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Answered on 22/11/2016 Tuition/Class IX-X Tuition Tuition/Class IX-X Tuition/Mathematics Shares and Dividends

Define share market?

Aditya Rathod

Tutor

It is a place where shares of public listed companies are traded. The primary market is where companies float shares to the general public in an initial public offering (IPO) to raise capital.
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Answered on 07/12/2016 Tuition/Class IX-X Tuition Tuition/Class IX-X Tuition/Mathematics Shares and Dividends

Define share brokers and brokerage?

Shambhavi S.

A stockbroker is a regulated professional individual, usually associated with a brokerage firm or broker-dealer, who buys and sells stocks and other securities for both retail and institutional clients through a stock exchange such as NIFTY and SENSEX, or over the counter in return for a fee or commission.The... read more
A stockbroker is a regulated professional individual, usually associated with a brokerage firm or broker-dealer, who buys and sells stocks and other securities for both retail and institutional clients through a stock exchange such as NIFTY and SENSEX, or over the counter in return for a fee or commission.The fee/commission charged by the broker is called the brokerage. read less
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Answered on 28/11/2016 Tuition/Class IX-X Tuition Tuition/Class IX-X Tuition/Mathematics Shares and Dividends

What is the difference between sensex up and sensex down?

Nitish Kumar Tiwari

Home Tutor

Around 50000 companies are listed on BSE, it comprises of small cap, mid cap and large cap companies. The 30 stocks are selected in a way that it represents the overall market condition. So if SENSEX moves up it means majority of 30 companies are performing well this further implies that majority of... read more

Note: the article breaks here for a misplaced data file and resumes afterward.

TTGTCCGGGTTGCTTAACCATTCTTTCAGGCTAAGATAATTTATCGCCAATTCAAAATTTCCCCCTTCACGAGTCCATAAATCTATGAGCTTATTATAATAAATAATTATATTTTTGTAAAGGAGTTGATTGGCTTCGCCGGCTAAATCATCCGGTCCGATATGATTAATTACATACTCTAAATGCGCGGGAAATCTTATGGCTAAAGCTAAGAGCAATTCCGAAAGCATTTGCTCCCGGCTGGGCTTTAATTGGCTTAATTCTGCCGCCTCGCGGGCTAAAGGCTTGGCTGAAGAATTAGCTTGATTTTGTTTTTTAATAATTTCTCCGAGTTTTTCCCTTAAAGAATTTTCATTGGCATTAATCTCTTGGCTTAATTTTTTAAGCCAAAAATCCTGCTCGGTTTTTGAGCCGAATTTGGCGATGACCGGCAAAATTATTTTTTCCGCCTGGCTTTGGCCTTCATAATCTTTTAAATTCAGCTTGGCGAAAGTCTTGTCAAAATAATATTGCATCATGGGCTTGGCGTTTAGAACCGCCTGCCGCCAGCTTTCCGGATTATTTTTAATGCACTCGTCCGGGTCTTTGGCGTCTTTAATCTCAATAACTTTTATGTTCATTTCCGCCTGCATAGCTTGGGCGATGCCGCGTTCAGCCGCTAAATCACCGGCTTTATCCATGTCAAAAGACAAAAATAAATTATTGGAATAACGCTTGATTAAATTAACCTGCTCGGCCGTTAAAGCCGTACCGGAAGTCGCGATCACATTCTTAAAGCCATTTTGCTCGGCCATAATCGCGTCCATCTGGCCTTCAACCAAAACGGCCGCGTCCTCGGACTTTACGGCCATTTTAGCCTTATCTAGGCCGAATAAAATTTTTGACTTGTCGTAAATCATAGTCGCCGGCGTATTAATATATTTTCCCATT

Around 50000 companies are listed on BSE, it comprises of small cap, mid cap and large cap companies. The 30 stocks are selected in a way that it represents the overall market condition. So if SENSEX moves up it means majority of 30 companies are performing well this further implies that majority of companies listed on BSE which are actively traded are performing well. And if SENSEX moves down it implies majority of companies didn't performed well that trading day. The UPs and DOWNs are tracked by Standard & Poor's Hence the name S&P BSE SENSEX. read less
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Answered on 09/12/2016 Tuition/Class IX-X Tuition Tuition/Class IX-X Tuition/Mathematics Shares and Dividends

Mukesh invested in Rs 25 shares of a company paying 12% dividend. If he received 10% per annum on his... read more
Mukesh invested in Rs 25 shares of a company paying 12% dividend. If he received 10% per annum on his investment, at what price did he buy each share? read less

Next Learning Center

Dividend paid by company =12% of Rs 25 = 25 x 12/100 = Rs. 3/-. 10% of investment = Rs. 3/-. 100% investment = Rs 3 x 100/10 = Rs. 30/-.